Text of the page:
- people on the move
MVP Sports Clubs adds boutique studio-based facility to corporate umbrella
Jenison-based gym offers four training regimens under one roof.
A new fitness boutique with a “unique concept” has made its way to Jenison.
MVP Sports Clubs has added an entirely new concept to its corporate umbrella and opened the new venture in Jenison, according to Karl Droppers, president of MVP Sports Clubs. 4G Athletic, which opened Dec. 4 in Jenison, is unlike the recreational and athletic facility activities that are often associated with MVP Sports Clubs, Droppers said 4G Athletic is a boutique studio-based facility.
“In the marketplace, we felt that this is a unique concept and a unique program we wanted to bring to West Michigan,” Droppers said. “We researched it for the last two years and there is really nothing like this, certainly in the Midwest and West Michigan, that offers four studios under one roof at a reduced price point.”
4G Athletic has four types of training regimens: bike, flow, lift and move. The 11,000-square-foot building features four studios where certified fitness coaches teach each training regime.
“Karl Droppers and I have spent the past two years in different cities checking out lots of styles of boutiques,” said Ali Svendsen, 4G Athletic general manager. “We wanted each space to have its own experience when you walk through the doors and truly feel like you can escape the hustle of life.”
Advanced Printing was the previous tenant before Svendsen said they “gutted the entire space and started from scratch on the inside. It was a great building because it's very open and allowed us to put four studios in one.”
“We chose (Jenison) because there is a great demographic of people in that area, and it also is in a location that doesn't compete with our Athletic Club business (MVP),” Svendsen said. “We feel there is a need in this particular community for a cost-effective workout that gives variety and a great atmosphere to sweat.”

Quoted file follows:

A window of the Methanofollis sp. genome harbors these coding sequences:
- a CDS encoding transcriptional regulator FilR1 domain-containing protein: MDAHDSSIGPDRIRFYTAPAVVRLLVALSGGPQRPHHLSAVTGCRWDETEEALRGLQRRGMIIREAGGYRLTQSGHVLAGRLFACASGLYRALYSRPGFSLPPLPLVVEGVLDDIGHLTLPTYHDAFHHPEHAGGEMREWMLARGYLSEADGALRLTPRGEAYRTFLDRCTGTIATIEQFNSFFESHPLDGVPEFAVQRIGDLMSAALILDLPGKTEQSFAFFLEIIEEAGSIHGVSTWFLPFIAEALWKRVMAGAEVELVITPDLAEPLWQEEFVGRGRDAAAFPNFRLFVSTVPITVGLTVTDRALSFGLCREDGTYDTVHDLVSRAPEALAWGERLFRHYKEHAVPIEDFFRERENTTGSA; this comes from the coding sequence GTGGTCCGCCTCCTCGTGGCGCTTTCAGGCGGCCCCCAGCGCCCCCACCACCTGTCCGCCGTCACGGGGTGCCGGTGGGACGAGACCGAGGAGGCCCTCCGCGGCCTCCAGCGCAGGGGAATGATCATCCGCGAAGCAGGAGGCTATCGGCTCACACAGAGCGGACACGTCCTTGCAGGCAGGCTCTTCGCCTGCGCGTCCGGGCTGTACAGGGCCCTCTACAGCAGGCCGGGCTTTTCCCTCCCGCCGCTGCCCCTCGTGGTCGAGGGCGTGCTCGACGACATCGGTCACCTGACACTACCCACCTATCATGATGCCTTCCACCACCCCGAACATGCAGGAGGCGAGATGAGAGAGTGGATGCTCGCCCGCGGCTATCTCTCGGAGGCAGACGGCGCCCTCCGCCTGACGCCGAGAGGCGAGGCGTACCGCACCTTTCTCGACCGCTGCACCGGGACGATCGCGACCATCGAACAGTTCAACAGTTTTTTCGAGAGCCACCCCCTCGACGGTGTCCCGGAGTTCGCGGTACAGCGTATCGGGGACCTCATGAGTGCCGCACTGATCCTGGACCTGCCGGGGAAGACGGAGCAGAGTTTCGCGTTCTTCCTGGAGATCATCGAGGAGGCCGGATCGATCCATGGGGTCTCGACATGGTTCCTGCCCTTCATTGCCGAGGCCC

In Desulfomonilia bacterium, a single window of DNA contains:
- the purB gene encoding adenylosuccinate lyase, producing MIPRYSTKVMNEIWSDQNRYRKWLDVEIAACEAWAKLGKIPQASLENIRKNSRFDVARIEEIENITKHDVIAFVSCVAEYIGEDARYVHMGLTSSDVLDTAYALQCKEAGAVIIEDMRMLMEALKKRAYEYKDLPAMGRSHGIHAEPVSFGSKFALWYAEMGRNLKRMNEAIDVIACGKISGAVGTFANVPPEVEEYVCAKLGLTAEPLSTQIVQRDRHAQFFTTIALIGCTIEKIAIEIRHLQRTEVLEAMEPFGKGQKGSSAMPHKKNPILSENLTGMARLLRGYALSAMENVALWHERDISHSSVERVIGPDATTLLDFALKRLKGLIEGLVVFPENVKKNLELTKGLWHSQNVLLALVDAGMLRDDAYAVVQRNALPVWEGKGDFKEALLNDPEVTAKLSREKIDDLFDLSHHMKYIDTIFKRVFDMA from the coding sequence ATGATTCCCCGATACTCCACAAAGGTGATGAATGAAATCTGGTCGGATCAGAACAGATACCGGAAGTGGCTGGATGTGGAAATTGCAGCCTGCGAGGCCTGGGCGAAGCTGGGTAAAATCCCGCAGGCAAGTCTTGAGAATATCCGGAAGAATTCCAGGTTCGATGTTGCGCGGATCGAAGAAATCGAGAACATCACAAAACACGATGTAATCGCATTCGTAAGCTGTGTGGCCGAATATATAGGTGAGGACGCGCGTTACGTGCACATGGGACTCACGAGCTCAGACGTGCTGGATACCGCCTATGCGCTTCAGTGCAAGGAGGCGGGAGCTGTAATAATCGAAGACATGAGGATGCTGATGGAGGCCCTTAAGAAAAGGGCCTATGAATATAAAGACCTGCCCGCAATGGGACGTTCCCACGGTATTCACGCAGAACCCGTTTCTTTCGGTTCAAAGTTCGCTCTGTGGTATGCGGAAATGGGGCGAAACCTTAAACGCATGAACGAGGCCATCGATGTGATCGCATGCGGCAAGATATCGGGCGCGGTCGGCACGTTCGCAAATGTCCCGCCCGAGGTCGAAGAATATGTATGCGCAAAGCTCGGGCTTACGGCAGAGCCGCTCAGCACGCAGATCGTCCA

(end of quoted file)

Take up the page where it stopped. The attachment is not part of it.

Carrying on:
The bike studio is where customers do indoor cycling designed to help with cardio training. The room matches the mood during training, featuring “edgy graffiti” on the wall and a stage with neon lights, which Svendsen said makes it more fun to sweat and lose track of the outside world.
The bikes are designed to simulate riding on a hill and sprinting on a flat surface. There are 40 bikes in the room, and they all have consoles that guide individuals during their workout.
The flow studio is for yoga practices, featuring power vinyasa classes with restoration at the end. Participants can correlate movement with their breathing to the flow from one yoga pose to another.
The temperature in the studio is between 80-82 degrees and designed to have a tropical feel. There are twinkle lights, bamboo, fans, curtains, shrugs on the windowsills and everything is surrounded by a wooden wall.
“We wanted the full escape from the cold outside, the temperature is around 81 degrees for each practice and the lights feel very relaxing and the wood rustic,” Svendsen said.
In the lift studio, individuals use barbells, plates and a bench to increase strength. Assistant General Manager Meagan Merdzinski said lift is a choreographed muscle endurance training that “will be focusing on one muscle group in each track.”
Just like the other studios, lift has its own feel that is inviting to everyone.
“We wanted a gritty feel that was inviting for males and females and has a more inviting feel to it with the coach in the center of the room and part of the overall workout,” Svendsen said. “Sometimes having a stage and a wood floor can feel a little old school aerobics. There is nothing wrong with aerobics, we just wanted the gritty inclusive feel.”
Move is the final studio and can be the most demanding. The workouts are done on a turf surface, and Svendsen said it is meant to feel like a team practice, like a football field with lights shining down and building a community of teammates.
“We use a multitude of equipment,” move coach Kenny Brummel said. “Anything from metabolic style ball slams, battle ropes and even VIPR, and we’ll also use some strength equipment like dumbbells, kettlebells, Olympic barbells. Sometimes, we’ll be using our cardiovascular equipment in the form of row machines and treadmills.”
Once individuals sign up for a move class, Merdzinski said they are given heart rate monitors.
Throughout their workouts, participants know their heart rate and how many calories they burn during the workout, as everyone’s information is displayed on a big screen.
There are eight move, lift, flow and bike classes per day that can hold up to 40 individuals. The classes are 45 minutes long and are taught by 18 certified fitness trainers. The number of classes was scheduled to be increased to 16 in January, according to Droppers.
Although 4G Athletic recently opened, there is a possibility there will be more facilities opening up across the country in the years to come.
“This is really the first of our kind, so we’ll see how this one goes,” Merdzinski said.